Lose weight by increasing your metabolism


The more muscles in your body, the more calories you will burn. Strength training with weights or other muscle building exercise turns your body into a calorie-burning furnace. Muscle burns more calories than fat, so converting fat to tissue via exercise is the best way to boost your metabolsim. Interval training has been found to burn the most calories quickly.


When you eat, you create “dietary-induced thermogenesis” – this is the heat your body creates during digestion. The best way to increase metabolism is by increasing exercise and building muscle mass. Add protein-rich foods and healthy fats to the diet and you will find yourself on the way to a healthy metabolism and quicker weight loss. Exercising after eating nearly doubles the calorie-burning effect.


Skipping meals, and having an empty stomach, will lower your metabolism by causing your body to conserve. Eat a few small meals through the day to keep your metabolism working and don’t skip breakfast. Get your metabolism going early in the day. Recent research on athletes found that eating snacks of 250 calories three times a day increased energy output.


Drinking water increases calorie burning. Two glasses of water increases the metabolic rate by 30% research has shown. Drinking six cups of water a day burns over 17,000 calories a year. Cold water uses more energy to digest than warm water.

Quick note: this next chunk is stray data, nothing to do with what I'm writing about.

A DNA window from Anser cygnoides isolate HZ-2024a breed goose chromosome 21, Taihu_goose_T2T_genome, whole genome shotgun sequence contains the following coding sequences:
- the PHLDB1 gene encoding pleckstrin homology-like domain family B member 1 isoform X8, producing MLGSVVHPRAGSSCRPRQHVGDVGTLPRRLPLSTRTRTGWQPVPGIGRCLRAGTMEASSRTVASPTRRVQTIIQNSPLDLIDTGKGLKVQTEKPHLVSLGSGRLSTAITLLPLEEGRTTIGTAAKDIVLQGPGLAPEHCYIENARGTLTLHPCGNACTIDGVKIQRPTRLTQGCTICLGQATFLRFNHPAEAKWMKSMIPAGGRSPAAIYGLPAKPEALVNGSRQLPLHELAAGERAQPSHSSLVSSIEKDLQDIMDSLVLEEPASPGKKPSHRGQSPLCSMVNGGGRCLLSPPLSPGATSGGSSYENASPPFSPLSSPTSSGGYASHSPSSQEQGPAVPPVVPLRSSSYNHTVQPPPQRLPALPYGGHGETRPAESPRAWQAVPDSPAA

Thiamine, or vitamin B1, is used by the nervous system and for muscle function. It also helps breakdown carbohydrates. Vitamin C helps build muscle bone cartilage, and blood vessels. Magnesium is needed in every cell of the muscles and nerves and most Americans are deficient in magnesium.


Our bodies need fat to function and healthy fats increase calorie burning. Healthy oils are found in flax seeds, hempseeds, olives, avocados, nuts, and some fish, for instance salmon and tuna. Coconut oil is a healthy fat with numerous other health benefits.


Possible medical problems reduce the metabolic rate

Certain medical conditions can reduce metabolism, such as thyroid problems and insulin-resistance. Simple blood tests are used for diagnosis and it’s a good idea to rule out a medical condition before changing diet or lifestyle.





Melanie Grimes
Melanie Grimes is a writer, medical editor and health educator. A classically trained homeopath, she has lectured internationally and been on faculty at Bastyr University, American Medical College of Homeopathy, and Seattle School of Homeopathy. She has been the editor of SImillimum, Journal of the Homeopathic Association of Naturopathic Physicians, and The American Homeopath, Journal of the North American Society of Homeopaths.

An award-winning screenwriter, Melanie has taught creative writing, and authored medical textbooks.
She writes about health, natural medicine, food as medicine, herbs, homeopathy, and travel. 

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